Andrew Starkie

The believers devoted themselves to the Apostles’ teaching and fellowship, to the breaking of bread and the prayers. This is the description given of the life of devotion led by the first Christians in the Jerusalem church in the Acts of the Apostles [2.42]. As an account of the life of the Church at its source, it is one that is of enduring value to both Catholic and Evangelical Christians. It is a description which includes doctrine (‘apostles’ teaching’), sacrament (‘breaking of bread’) and the hallowing of time by regular prayer.

Doctrine, sacrament and regular prayer are the staple diet of Christian disciple-ship, and they can be discovered in some form in parish churches up and down the land. ‘Fellowship’, on the other hand, is something which has been relatively neglected in the traditional practices of the Church. The agape or ‘love feast’ did not survive the first Christian centuries as a regular part of the life of the Church. The high ideals of a persecuted community consciously led by the Holy Spirit fell into disrepute in a society in which Christianity was expected of everybody. Perhaps for this reason, Christian fellowship has flourished in voluntary groups, lay associations and religious orders more than in the parish congregation.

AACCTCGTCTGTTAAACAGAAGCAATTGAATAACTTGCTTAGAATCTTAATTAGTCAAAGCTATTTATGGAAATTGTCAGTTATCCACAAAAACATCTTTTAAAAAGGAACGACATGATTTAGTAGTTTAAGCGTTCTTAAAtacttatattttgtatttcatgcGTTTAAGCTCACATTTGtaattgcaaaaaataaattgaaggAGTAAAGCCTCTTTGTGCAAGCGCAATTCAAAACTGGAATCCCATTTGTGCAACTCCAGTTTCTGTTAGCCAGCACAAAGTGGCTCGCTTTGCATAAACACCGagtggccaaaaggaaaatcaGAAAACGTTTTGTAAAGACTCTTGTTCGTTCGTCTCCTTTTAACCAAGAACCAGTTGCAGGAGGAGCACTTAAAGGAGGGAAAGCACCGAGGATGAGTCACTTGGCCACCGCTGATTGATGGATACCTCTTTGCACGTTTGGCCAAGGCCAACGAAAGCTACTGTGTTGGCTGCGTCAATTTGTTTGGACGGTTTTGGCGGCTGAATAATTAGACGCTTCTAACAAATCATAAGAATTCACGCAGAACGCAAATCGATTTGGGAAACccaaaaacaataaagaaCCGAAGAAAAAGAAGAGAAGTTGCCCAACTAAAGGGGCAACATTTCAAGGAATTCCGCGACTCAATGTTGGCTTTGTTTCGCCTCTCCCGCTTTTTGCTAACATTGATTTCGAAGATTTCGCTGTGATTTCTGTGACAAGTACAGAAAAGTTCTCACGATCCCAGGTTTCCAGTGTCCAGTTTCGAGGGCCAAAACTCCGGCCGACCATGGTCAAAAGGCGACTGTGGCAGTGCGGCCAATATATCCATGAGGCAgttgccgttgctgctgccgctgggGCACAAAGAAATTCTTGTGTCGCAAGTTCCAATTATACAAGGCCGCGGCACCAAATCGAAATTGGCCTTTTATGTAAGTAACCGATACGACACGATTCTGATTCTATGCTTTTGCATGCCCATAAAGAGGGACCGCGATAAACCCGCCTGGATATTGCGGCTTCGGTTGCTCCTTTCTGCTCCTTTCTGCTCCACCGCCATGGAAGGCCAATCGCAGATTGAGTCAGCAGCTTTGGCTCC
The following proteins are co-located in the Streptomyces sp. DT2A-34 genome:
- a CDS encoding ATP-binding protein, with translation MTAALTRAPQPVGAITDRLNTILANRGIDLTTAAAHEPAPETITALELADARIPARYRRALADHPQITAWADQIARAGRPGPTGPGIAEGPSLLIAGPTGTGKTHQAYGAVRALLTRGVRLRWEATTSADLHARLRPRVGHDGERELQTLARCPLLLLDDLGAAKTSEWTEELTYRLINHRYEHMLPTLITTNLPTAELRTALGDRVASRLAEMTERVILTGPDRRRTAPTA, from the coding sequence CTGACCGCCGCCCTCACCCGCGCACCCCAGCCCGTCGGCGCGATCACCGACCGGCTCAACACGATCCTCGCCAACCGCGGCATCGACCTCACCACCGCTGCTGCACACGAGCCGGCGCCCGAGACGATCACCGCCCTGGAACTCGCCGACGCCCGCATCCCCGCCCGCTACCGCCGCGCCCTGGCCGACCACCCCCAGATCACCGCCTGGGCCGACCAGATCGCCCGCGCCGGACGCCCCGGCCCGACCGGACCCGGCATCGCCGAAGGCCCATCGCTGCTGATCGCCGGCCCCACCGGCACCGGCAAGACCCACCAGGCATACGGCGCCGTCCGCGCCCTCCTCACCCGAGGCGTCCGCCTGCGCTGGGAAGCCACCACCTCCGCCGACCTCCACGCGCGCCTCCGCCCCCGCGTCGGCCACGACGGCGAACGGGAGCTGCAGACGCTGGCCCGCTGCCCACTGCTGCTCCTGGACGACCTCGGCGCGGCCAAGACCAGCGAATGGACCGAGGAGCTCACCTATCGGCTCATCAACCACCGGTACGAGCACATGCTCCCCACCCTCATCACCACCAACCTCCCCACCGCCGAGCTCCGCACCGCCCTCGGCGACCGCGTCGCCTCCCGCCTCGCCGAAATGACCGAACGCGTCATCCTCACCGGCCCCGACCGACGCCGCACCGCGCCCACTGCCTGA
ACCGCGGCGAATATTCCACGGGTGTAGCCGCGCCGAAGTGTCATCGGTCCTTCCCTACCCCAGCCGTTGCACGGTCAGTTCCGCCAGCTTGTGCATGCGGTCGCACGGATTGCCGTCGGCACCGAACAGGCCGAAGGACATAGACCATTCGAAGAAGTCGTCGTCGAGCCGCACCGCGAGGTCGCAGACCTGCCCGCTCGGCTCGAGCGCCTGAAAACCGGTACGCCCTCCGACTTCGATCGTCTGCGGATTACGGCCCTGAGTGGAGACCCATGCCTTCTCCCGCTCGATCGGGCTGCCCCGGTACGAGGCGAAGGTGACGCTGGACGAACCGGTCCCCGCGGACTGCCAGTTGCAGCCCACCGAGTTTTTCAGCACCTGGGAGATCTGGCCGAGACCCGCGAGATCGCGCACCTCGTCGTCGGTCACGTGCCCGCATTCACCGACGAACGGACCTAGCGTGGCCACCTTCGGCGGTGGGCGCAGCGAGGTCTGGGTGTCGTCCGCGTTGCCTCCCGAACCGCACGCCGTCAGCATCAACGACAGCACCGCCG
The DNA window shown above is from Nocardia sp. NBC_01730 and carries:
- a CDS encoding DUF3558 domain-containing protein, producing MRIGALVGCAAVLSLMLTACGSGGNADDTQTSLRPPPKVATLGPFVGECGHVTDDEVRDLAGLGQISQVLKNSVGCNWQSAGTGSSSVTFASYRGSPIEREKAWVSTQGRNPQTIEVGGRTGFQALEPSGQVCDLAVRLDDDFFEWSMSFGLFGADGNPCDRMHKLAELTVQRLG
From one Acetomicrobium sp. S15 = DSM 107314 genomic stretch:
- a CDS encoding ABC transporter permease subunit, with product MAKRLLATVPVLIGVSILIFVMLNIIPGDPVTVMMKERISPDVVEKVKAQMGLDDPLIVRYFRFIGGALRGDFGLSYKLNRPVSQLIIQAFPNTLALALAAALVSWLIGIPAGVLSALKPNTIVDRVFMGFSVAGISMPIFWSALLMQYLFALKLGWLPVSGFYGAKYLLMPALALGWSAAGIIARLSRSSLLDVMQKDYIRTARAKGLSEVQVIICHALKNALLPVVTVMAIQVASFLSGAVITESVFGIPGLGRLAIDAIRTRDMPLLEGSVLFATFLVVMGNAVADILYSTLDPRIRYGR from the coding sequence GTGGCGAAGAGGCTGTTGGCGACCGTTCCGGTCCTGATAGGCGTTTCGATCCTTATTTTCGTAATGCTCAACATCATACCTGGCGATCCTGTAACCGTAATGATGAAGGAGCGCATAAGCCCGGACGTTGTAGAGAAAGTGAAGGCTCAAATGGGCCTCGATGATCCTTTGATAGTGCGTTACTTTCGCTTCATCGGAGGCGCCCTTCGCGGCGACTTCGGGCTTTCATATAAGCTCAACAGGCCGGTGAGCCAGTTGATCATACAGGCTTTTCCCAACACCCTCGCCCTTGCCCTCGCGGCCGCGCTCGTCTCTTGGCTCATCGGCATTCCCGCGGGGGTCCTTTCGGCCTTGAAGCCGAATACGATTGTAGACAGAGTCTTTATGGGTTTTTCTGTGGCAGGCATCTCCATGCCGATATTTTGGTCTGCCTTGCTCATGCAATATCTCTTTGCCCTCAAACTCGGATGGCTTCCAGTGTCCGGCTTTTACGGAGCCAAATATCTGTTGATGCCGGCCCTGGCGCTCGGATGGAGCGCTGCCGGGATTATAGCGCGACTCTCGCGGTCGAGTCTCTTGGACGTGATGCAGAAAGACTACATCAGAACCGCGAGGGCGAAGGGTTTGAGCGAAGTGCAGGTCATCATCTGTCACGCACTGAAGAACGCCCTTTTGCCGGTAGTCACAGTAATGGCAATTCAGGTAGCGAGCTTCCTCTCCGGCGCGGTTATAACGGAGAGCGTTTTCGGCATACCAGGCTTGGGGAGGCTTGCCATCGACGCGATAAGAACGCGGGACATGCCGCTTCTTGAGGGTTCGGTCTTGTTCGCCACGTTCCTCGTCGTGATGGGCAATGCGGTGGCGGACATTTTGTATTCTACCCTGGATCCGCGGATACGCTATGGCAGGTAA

But fellowship has never been entirely absent. From before the days of Chaucer, pilgrimage provided a forum for fellowship which was only superficially profane. How many pilgrims to Walsingham, for example, have found spiritual as well as liquid refreshment in the pub? The bars and restaurants on the road through northern Spain to Santiago (as often as not graced with a statue of the child martyr San Pancracio) have been the setting for encounters with God through the fellowship of fellow pilgrims, complementing the chapels and shrines along the way. The very human contact of fellowship is indispensable for an integrated life of devotion.

Fellowship has also been a strong feature of evangelical devotional practice. Perhaps this goes back to the high church ‘Holy Club’ which nurtured the Wesleys. There is, of course, a place for reserve in the devotional life. But the practice of meeting together for encouragement and support – as well as prayer and study – is a valuable spiritual discipline. Evangelicals call it a house group; Catholics call it a confraternity. Whatever we call it, it is one of the building blocks of the Church. In an increasingly secularized world, the parish will find it hard to transmit the Gospel to future generations without smaller, committed groups with their own identity – the ‘lay association’ and the Christian family.

We should not, however, despair of finding fellowship even in the parish church. Refreshments after Sung Eucharist are not to be despised. They are an opportunity for newcomers to meet the existing congregation, and so contribute to evangelization. But they can also be an opportunity for true fellowship, too. Perhaps our expectations are not very high – we have had too much experience of weak tea in green cups. But the apr├Ęs-liturgy can be a time of encounter with God, and a building up of the body of Christ, if we take care over it and use the time well.